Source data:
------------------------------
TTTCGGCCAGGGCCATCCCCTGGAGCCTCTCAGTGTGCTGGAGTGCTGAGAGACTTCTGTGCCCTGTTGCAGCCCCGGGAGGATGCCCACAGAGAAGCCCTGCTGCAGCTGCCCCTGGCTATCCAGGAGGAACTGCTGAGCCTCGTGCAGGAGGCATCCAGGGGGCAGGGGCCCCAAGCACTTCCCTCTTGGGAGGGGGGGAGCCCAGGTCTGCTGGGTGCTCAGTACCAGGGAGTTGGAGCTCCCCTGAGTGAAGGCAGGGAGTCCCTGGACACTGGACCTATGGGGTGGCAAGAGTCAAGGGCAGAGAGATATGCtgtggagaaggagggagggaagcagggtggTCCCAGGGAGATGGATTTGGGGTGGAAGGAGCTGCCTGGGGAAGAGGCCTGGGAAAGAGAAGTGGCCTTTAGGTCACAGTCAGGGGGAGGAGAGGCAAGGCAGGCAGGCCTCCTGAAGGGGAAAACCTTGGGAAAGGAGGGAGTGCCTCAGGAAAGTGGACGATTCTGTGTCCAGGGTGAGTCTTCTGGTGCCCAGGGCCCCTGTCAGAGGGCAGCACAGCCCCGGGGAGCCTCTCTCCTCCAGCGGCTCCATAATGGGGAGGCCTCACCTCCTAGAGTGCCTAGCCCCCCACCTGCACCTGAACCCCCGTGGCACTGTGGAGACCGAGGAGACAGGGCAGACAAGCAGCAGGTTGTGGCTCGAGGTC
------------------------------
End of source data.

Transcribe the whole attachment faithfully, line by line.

TTTCGGCCAGGGCCATCCCCTGGAGCCTCTCAGTGTGCTGGAGTGCTGAGAGACTTCTGTGCCCTGTTGCAGCCCCGGGAGGATGCCCACAGAGAAGCCCTGCTGCAGCTGCCCCTGGCTATCCAGGAGGAACTGCTGAGCCTCGTGCAGGAGGCATCCAGGGGGCAGGGGCCCCAAGCACTTCCCTCTTGGGAGGGGGGGAGCCCAGGTCTGCTGGGTGCTCAGTACCAGGGAGTTGGAGCTCCCCTGAGTGAAGGCAGGGAGTCCCTGGACACTGGACCTATGGGGTGGCAAGAGTCAAGGGCAGAGAGATATGCtgtggagaaggagggagggaagcagggtggTCCCAGGGAGATGGATTTGGGGTGGAAGGAGCTGCCTGGGGAAGAGGCCTGGGAAAGAGAAGTGGCCTTTAGGTCACAGTCAGGGGGAGGAGAGGCAAGGCAGGCAGGCCTCCTGAAGGGGAAAACCTTGGGAAAGGAGGGAGTGCCTCAGGAAAGTGGACGATTCTGTGTCCAGGGTGAGTCTTCTGGTGCCCAGGGCCCCTGTCAGAGGGCAGCACAGCCCCGGGGAGCCTCTCTCCTCCAGCGGCTCCATAATGGGGAGGCCTCACCTCCTAGAGTGCCTAGCCCCCCACCTGCACCTGAACCCCCGTGGCACTGTGGAGACCGAGGAGACAGGGCAGACAAGCAGCAGGTTGTGGCTCGAGGTC